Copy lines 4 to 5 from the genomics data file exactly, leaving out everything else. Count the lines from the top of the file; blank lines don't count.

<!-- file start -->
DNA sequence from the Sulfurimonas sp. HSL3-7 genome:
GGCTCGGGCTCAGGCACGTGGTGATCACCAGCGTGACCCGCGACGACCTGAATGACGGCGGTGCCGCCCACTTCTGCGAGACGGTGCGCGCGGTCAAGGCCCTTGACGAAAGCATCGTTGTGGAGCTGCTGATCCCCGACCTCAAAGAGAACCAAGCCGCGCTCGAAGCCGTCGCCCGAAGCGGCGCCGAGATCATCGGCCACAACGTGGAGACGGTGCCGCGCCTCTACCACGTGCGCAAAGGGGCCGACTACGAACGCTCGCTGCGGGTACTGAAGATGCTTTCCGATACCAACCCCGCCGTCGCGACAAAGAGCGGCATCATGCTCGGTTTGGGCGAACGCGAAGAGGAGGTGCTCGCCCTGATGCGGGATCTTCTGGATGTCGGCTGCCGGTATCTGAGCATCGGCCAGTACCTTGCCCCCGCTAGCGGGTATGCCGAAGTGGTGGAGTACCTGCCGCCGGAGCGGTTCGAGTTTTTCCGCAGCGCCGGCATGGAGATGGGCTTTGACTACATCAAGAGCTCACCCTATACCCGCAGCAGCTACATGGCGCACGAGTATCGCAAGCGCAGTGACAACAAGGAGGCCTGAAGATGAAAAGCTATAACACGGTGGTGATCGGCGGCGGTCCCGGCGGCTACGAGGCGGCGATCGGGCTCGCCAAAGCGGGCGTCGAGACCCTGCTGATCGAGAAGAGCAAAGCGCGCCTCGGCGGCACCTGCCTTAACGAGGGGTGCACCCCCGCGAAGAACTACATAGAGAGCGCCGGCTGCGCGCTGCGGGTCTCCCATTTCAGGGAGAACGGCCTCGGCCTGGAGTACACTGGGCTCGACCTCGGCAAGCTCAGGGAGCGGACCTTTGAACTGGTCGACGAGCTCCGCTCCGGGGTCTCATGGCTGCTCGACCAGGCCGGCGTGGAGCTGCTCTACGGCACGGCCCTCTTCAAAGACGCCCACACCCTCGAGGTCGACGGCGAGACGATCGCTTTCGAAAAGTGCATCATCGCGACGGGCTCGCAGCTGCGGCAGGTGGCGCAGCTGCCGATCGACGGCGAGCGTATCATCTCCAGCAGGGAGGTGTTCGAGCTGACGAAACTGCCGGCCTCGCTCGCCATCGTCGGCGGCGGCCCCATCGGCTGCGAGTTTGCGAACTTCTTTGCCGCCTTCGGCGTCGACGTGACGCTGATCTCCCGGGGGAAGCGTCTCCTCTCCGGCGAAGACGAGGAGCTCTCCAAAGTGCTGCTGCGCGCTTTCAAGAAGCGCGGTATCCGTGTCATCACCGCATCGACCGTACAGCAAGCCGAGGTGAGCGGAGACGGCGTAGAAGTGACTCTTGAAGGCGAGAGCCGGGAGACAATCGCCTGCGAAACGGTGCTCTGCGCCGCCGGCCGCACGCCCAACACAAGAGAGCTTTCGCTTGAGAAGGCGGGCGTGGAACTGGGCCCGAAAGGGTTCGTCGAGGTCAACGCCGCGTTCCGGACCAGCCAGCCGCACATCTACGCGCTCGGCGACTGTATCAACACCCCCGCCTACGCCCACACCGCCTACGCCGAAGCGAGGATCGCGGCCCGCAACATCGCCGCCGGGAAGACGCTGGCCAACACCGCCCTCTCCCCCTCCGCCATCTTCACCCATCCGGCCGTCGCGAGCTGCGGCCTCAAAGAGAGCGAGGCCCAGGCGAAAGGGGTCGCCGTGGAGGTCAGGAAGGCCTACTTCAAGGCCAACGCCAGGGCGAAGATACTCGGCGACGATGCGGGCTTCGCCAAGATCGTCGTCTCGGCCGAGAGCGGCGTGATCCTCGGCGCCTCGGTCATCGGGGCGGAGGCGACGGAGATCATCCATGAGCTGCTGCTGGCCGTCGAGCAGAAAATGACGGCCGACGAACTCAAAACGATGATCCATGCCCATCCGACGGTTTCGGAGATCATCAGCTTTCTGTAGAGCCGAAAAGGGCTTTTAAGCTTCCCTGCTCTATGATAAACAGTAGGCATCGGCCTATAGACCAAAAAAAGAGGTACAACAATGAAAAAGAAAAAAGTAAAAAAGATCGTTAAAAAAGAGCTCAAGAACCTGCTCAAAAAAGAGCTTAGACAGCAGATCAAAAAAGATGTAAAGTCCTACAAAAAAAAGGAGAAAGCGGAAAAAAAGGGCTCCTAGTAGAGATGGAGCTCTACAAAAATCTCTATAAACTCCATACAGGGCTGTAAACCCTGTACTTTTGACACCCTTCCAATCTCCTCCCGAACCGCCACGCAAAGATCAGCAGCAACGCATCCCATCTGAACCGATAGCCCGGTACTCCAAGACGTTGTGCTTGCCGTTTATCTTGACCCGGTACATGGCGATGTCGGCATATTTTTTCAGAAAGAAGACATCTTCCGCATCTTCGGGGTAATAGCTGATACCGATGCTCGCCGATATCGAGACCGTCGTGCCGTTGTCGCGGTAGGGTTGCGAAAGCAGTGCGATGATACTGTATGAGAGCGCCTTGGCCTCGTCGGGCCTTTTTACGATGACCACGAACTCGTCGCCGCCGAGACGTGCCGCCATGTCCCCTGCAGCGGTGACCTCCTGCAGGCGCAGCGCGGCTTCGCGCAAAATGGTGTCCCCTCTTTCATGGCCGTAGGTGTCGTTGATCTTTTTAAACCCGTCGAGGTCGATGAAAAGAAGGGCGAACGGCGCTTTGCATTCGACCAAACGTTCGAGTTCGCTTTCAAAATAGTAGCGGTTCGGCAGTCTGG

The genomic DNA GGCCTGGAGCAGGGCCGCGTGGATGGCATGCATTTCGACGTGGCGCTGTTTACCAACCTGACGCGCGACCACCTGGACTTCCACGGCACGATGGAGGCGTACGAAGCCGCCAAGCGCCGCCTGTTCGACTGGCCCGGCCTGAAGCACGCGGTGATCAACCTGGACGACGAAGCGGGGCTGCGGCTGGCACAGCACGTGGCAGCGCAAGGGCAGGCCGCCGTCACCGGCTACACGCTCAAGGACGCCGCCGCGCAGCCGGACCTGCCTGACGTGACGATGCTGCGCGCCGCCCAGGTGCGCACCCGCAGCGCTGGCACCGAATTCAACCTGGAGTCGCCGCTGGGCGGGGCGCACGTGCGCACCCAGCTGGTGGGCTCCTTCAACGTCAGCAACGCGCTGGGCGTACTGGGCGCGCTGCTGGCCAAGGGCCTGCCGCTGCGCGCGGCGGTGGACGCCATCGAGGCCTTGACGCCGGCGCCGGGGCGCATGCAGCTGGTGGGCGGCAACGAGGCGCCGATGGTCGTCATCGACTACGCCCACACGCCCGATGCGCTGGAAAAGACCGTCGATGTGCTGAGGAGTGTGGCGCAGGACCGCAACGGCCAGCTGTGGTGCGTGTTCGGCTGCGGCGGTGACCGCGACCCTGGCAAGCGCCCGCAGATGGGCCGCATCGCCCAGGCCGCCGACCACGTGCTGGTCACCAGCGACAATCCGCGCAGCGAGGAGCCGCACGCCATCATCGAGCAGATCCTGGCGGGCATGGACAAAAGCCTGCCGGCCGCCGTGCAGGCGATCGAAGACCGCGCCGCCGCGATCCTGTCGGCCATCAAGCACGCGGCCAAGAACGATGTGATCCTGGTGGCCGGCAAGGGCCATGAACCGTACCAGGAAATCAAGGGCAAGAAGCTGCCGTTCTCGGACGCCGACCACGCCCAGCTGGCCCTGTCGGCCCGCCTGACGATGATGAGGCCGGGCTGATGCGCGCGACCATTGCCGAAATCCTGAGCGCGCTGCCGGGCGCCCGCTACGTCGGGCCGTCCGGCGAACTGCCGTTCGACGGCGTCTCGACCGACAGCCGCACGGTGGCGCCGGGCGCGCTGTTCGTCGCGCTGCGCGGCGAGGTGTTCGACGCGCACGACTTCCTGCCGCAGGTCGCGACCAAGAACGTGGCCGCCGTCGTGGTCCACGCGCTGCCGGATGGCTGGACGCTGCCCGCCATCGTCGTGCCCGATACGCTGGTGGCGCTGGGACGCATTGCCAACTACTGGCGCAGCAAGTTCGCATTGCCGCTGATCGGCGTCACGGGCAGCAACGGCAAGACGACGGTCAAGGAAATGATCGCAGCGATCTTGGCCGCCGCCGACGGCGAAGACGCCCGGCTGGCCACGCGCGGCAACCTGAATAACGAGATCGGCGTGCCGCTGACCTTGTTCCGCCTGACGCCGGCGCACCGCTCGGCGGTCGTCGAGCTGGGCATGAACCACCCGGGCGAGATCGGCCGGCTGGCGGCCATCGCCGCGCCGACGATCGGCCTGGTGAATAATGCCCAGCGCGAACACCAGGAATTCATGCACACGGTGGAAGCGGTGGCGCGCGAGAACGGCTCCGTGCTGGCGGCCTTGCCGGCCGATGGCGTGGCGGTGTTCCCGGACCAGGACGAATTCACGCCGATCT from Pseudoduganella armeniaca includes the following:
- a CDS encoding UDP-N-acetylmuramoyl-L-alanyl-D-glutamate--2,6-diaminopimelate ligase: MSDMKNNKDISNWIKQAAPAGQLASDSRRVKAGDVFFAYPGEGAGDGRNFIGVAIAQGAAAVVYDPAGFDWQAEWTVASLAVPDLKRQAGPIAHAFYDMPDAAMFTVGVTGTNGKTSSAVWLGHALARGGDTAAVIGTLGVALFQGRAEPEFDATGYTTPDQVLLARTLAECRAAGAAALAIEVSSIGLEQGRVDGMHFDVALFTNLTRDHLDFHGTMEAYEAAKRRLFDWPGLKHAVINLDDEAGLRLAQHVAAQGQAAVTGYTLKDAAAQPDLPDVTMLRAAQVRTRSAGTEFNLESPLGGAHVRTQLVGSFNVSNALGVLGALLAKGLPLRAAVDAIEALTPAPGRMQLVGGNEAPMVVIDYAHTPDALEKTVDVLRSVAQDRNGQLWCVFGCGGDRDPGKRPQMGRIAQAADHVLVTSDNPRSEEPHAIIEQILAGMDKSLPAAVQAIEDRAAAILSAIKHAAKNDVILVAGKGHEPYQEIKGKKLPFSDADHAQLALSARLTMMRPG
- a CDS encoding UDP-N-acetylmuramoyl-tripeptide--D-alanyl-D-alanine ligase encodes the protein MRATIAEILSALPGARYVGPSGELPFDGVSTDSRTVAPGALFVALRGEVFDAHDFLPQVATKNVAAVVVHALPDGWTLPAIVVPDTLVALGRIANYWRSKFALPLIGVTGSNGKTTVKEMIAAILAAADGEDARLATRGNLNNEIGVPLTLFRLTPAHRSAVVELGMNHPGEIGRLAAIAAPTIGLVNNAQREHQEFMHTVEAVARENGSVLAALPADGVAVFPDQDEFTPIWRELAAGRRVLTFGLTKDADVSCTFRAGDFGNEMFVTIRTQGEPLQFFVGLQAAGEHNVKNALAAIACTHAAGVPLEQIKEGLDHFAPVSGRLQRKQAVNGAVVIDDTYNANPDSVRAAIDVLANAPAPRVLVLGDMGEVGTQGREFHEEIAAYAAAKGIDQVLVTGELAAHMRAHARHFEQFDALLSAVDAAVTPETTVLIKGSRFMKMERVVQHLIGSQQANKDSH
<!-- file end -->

- a CDS encoding UDP-N-acetylmuramoyl-L-alanyl-D-glutamate--2,6-diaminopimelate ligase: MSDMKNNKDISNWIKQAAPAGQLASDSRRVKAGDVFFAYPGEGAGDGRNFIGVAIAQGAAAVVYDPAGFDWQAEWTVASLAVPDLKRQAGPIAHAFYDMPDAAMFTVGVTGTNGKTSSAVWLGHALARGGDTAAVIGTLGVALFQGRAEPEFDATGYTTPDQVLLARTLAECRAAGAAALAIEVSSIGLEQGRVDGMHFDVALFTNLTRDHLDFHGTMEAYEAAKRRLFDWPGLKHAVINLDDEAGLRLAQHVAAQGQAAVTGYTLKDAAAQPDLPDVTMLRAAQVRTRSAGTEFNLESPLGGAHVRTQLVGSFNVSNALGVLGALLAKGLPLRAAVDAIEALTPAPGRMQLVGGNEAPMVVIDYAHTPDALEKTVDVLRSVAQDRNGQLWCVFGCGGDRDPGKRPQMGRIAQAADHVLVTSDNPRSEEPHAIIEQILAGMDKSLPAAVQAIEDRAAAILSAIKHAAKNDVILVAGKGHEPYQEIKGKKLPFSDADHAQLALSARLTMMRPG
- a CDS encoding UDP-N-acetylmuramoyl-tripeptide--D-alanyl-D-alanine ligase encodes the protein MRATIAEILSALPGARYVGPSGELPFDGVSTDSRTVAPGALFVALRGEVFDAHDFLPQVATKNVAAVVVHALPDGWTLPAIVVPDTLVALGRIANYWRSKFALPLIGVTGSNGKTTVKEMIAAILAAADGEDARLATRGNLNNEIGVPLTLFRLTPAHRSAVVELGMNHPGEIGRLAAIAAPTIGLVNNAQREHQEFMHTVEAVARENGSVLAALPADGVAVFPDQDEFTPIWRELAAGRRVLTFGLTKDADVSCTFRAGDFGNEMFVTIRTQGEPLQFFVGLQAAGEHNVKNALAAIACTHAAGVPLEQIKEGLDHFAPVSGRLQRKQAVNGAVVIDDTYNANPDSVRAAIDVLANAPAPRVLVLGDMGEVGTQGREFHEEIAAYAAAKGIDQVLVTGELAAHMRAHARHFEQFDALLSAVDAAVTPETTVLIKGSRFMKMERVVQHLIGSQQANKDSH